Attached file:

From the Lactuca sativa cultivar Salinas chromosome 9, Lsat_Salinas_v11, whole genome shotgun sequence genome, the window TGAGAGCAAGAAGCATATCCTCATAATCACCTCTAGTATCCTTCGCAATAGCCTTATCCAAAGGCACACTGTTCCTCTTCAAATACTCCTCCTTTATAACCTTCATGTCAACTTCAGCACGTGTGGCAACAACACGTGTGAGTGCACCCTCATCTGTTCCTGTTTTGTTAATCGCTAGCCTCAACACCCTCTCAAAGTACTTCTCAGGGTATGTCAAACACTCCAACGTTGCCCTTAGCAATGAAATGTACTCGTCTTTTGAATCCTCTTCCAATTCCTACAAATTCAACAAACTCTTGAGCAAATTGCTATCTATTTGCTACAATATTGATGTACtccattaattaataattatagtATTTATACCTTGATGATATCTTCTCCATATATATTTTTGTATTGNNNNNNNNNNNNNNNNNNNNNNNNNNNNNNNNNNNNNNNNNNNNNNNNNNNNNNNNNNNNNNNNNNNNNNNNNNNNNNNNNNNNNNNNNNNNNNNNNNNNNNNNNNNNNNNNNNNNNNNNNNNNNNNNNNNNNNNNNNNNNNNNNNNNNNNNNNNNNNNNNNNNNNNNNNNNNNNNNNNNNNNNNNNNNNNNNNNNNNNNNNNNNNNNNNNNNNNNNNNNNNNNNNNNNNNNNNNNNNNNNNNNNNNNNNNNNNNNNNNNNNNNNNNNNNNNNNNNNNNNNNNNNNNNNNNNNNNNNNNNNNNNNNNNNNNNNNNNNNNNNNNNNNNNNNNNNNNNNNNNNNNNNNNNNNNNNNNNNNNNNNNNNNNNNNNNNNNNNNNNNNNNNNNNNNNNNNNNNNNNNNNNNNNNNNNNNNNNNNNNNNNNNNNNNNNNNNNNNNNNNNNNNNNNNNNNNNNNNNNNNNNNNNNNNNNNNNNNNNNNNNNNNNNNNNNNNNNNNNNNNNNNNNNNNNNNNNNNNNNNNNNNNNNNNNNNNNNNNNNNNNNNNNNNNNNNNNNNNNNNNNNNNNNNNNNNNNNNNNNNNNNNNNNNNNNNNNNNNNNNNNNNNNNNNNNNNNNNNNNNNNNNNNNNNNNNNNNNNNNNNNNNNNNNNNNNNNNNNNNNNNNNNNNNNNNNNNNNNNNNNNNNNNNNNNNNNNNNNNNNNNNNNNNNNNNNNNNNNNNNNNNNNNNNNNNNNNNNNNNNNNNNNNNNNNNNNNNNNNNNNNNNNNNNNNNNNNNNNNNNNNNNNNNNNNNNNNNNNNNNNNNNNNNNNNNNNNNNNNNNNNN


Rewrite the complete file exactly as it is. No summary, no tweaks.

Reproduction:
From the Lactuca sativa cultivar Salinas chromosome 9, Lsat_Salinas_v11, whole genome shotgun sequence genome, the window TGAGAGCAAGAAGCATATCCTCATAATCACCTCTAGTATCCTTCGCAATAGCCTTATCCAAAGGCACACTGTTCCTCTTCAAATACTCCTCCTTTATAACCTTCATGTCAACTTCAGCACGTGTGGCAACAACACGTGTGAGTGCACCCTCATCTGTTCCTGTTTTGTTAATCGCTAGCCTCAACACCCTCTCAAAGTACTTCTCAGGGTATGTCAAACACTCCAACGTTGCCCTTAGCAATGAAATGTACTCGTCTTTTGAATCCTCTTCCAATTCCTACAAATTCAACAAACTCTTGAGCAAATTGCTATCTATTTGCTACAATATTGATGTACtccattaattaataattatagtATTTATACCTTGATGATATCTTCTCCATATATATTTTTGTATTGNNNNNNNNNNNNNNNNNNNNNNNNNNNNNNNNNNNNNNNNNNNNNNNNNNNNNNNNNNNNNNNNNNNNNNNNNNNNNNNNNNNNNNNNNNNNNNNNNNNNNNNNNNNNNNNNNNNNNNNNNNNNNNNNNNNNNNNNNNNNNNNNNNNNNNNNNNNNNNNNNNNNNNNNNNNNNNNNNNNNNNNNNNNNNNNNNNNNNNNNNNNNNNNNNNNNNNNNNNNNNNNNNNNNNNNNNNNNNNNNNNNNNNNNNNNNNNNNNNNNNNNNNNNNNNNNNNNNNNNNNNNNNNNNNNNNNNNNNNNNNNNNNNNNNNNNNNNNNNNNNNNNNNNNNNNNNNNNNNNNNNNNNNNNNNNNNNNNNNNNNNNNNNNNNNNNNNNNNNNNNNNNNNNNNNNNNNNNNNNNNNNNNNNNNNNNNNNNNNNNNNNNNNNNNNNNNNNNNNNNNNNNNNNNNNNNNNNNNNNNNNNNNNNNNNNNNNNNNNNNNNNNNNNNNNNNNNNNNNNNNNNNNNNNNNNNNNNNNNNNNNNNNNNNNNNNNNNNNNNNNNNNNNNNNNNNNNNNNNNNNNNNNNNNNNNNNNNNNNNNNNNNNNNNNNNNNNNNNNNNNNNNNNNNNNNNNNNNNNNNNNNNNNNNNNNNNNNNNNNNNNNNNNNNNNNNNNNNNNNNNNNNNNNNNNNNNNNNNNNNNNNNNNNNNNNNNNNNNNNNNNNNNNNNNNNNNNNNNNNNNNNNNNNNNNNNNNNNNNNNNNNNNNNNNNNNNNNNNNNNNNNNNNNNNNNNNNNNNNNNNNNNNNNNNNNNNNNNNNNNNNNNNNNNNNNNNNNNNNNNNNN